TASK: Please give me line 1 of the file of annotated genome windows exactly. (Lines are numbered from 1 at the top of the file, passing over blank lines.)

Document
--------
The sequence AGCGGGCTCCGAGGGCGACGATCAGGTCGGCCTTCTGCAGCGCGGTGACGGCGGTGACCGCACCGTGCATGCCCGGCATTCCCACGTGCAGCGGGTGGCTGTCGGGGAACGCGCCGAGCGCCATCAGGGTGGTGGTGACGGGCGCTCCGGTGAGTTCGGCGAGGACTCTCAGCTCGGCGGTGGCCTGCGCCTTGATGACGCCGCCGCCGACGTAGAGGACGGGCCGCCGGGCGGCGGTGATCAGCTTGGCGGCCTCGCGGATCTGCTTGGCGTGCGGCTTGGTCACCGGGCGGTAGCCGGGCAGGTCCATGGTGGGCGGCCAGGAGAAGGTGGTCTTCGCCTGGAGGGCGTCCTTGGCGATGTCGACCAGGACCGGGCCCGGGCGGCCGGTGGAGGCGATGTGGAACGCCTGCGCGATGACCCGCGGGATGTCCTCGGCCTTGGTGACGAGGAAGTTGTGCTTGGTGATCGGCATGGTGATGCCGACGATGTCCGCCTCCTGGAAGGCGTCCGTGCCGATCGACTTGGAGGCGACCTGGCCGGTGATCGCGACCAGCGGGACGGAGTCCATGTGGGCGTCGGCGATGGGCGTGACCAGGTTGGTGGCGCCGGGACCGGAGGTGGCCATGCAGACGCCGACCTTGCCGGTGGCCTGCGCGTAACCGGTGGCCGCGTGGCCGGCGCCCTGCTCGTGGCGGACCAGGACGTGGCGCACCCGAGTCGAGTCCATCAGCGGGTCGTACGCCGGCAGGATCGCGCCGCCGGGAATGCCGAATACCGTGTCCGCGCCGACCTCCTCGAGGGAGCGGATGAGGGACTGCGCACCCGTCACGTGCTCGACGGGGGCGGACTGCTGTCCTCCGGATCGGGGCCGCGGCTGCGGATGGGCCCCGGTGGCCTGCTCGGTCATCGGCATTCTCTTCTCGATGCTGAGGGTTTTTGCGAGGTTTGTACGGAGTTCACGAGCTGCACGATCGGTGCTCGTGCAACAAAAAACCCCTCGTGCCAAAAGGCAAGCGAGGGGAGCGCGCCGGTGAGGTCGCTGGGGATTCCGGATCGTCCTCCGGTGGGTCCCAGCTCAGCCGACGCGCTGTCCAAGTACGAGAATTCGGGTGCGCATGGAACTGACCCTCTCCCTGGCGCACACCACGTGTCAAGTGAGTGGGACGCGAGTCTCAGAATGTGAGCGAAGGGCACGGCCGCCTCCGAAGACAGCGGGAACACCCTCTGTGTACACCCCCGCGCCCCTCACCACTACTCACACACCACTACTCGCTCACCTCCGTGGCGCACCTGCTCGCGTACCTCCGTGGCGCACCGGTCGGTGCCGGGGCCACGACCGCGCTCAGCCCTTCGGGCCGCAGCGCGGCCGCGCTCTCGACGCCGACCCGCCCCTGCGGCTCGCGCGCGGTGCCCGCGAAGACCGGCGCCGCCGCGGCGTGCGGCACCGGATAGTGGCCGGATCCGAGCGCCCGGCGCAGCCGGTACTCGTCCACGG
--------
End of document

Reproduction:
The sequence AGCGGGCTCCGAGGGCGACGATCAGGTCGGCCTTCTGCAGCGCGGTGACGGCGGTGACCGCACCGTGCATGCCCGGCATTCCCACGTGCAGCGGGTGGCTGTCGGGGAACGCGCCGAGCGCCATCAGGGTGGTGGTGACGGGCGCTCCGGTGAGTTCGGCGAGGACTCTCAGCTCGGCGGTGGCCTGCGCCTTGATGACGCCGCCGCCGACGTAGAGGACGGGCCGCCGGGCGGCGGTGATCAGCTTGGCGGCCTCGCGGATCTGCTTGGCGTGCGGCTTGGTCACCGGGCGGTAGCCGGGCAGGTCCATGGTGGGCGGCCAGGAGAAGGTGGTCTTCGCCTGGAGGGCGTCCTTGGCGATGTCGACCAGGACCGGGCCCGGGCGGCCGGTGGAGGCGATGTGGAACGCCTGCGCGATGACCCGCGGGATGTCCTCGGCCTTGGTGACGAGGAAGTTGTGCTTGGTGATCGGCATGGTGATGCCGACGATGTCCGCCTCCTGGAAGGCGTCCGTGCCGATCGACTTGGAGGCGACCTGGCCGGTGATCGCGACCAGCGGGACGGAGTCCATGTGGGCGTCGGCGATGGGCGTGACCAGGTTGGTGGCGCCGGGACCGGAGGTGGCCATGCAGACGCCGACCTTGCCGGTGGCCTGCGCGTAACCGGTGGCCGCGTGGCCGGCGCCCTGCTCGTGGCGGACCAGGACGTGGCGCACCCGAGTCGAGTCCATCAGCGGGTCGTACGCCGGCAGGATCGCGCCGCCGGGAATGCCGAATACCGTGTCCGCGCCGACCTCCTCGAGGGAGCGGATGAGGGACTGCGCACCCGTCACGTGCTCGACGGGGGCGGACTGCTGTCCTCCGGATCGGGGCCGCGGCTGCGGATGGGCCCCGGTGGCCTGCTCGGTCATCGGCATTCTCTTCTCGATGCTGAGGGTTTTTGCGAGGTTTGTACGGAGTTCACGAGCTGCACGATCGGTGCTCGTGCAACAAAAAACCCCTCGTGCCAAAAGGCAAGCGAGGGGAGCGCGCCGGTGAGGTCGCTGGGGATTCCGGATCGTCCTCCGGTGGGTCCCAGCTCAGCCGACGCGCTGTCCAAGTACGAGAATTCGGGTGCGCATGGAACTGACCCTCTCCCTGGCGCACACCACGTGTCAAGTGAGTGGGACGCGAGTCTCAGAATGTGAGCGAAGGGCACGGCCGCCTCCGAAGACAGCGGGAACACCCTCTGTGTACACCCCCGCGCCCCTCACCACTACTCACACACCACTACTCGCTCACCTCCGTGGCGCACCTGCTCGCGTACCTCCGTGGCGCACCGGTCGGTGCCGGGGCCACGACCGCGCTCAGCCCTTCGGGCCGCAGCGCGGCCGCGCTCTCGACGCCGACCCGCCCCTGCGGCTCGCGCGCGGTGCCCGCGAAGACCGGCGCCGCCGCGGCGTGCGGCACCGGATAGTGGCCGGATCCGAGCGCCCGGCGCAGCCGGTACTCGTCCACGG